- U.S. inflation is currently at 8.6%, but in some markets, it’s in the double digits. Used car sales, for example, have seen an inflation rate of 22.7% in the past 12 months. Globally, food prices increased by 29.8% between April 2021 and April 2022
- In 2011, George Soros stated that economic collapse is “foreseen” and that authorities were simply buying time before the inevitable collapse. Now that we’re in the economy’s final death throes, those who have been aware of the trajectory for well over a decade cannot admit it, because then they’d have to explain why they didn’t act to stop it. Admission would also expose the central bank system as the fraud that it is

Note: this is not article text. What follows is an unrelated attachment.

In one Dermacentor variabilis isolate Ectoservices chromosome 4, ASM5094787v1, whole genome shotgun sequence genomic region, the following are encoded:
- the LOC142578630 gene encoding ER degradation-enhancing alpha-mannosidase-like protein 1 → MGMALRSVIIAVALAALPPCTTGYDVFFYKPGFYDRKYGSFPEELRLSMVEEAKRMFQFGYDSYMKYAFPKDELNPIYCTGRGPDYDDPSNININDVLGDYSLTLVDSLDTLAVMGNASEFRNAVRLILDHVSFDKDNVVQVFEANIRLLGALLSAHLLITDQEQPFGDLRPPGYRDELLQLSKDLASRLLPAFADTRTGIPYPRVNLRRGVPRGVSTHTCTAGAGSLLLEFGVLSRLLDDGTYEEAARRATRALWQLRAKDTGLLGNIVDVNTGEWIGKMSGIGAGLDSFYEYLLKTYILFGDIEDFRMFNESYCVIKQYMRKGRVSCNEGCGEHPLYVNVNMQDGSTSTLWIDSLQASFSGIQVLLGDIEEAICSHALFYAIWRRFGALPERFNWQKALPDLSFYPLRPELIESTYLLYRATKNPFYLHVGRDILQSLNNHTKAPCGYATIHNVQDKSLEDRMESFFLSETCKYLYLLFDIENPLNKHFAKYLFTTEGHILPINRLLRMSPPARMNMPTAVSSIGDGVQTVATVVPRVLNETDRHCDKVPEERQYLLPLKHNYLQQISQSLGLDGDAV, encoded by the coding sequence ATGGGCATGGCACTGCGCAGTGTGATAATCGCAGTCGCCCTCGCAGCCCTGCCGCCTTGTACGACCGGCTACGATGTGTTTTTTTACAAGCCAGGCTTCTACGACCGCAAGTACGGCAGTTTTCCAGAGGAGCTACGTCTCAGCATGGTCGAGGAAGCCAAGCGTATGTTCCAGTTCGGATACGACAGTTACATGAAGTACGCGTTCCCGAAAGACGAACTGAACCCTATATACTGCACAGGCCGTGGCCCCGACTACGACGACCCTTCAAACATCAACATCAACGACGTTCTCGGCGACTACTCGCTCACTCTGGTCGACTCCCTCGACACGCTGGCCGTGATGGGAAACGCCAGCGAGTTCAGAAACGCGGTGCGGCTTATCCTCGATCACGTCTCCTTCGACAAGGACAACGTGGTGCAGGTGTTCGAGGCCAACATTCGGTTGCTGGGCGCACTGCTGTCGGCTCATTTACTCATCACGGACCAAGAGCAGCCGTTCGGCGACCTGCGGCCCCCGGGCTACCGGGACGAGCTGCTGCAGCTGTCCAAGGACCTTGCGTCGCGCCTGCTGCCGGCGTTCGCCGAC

This bear market won’t be over until “buy the dip” is regarded as a bad joke among bedraggled stock speculators. From Wolf Richter at wolfstreet.com:
Still way too much wild craziness, including the ultimate bag-holder gamble: Why the bottom isn’t anywhere near.
I went out looking for blood in the streets Friday evening after the sell-off to see if markets had hit bottom, but there wasn’t any blood. There was instead chatter about the next rally, about what to buy and when. And there was the relentlessly exuberant pump-and-dump meme-stock crowd hoopla-ing DVD rental company Redbox Entertainment, one of the infamous SPACs, and video-streaming service Chicken Soup for the Soul Entertainment, which is going to acquire Redbox, in an utterly ridiculous crazy-wild game with a deadline (we’ll get there in a moment).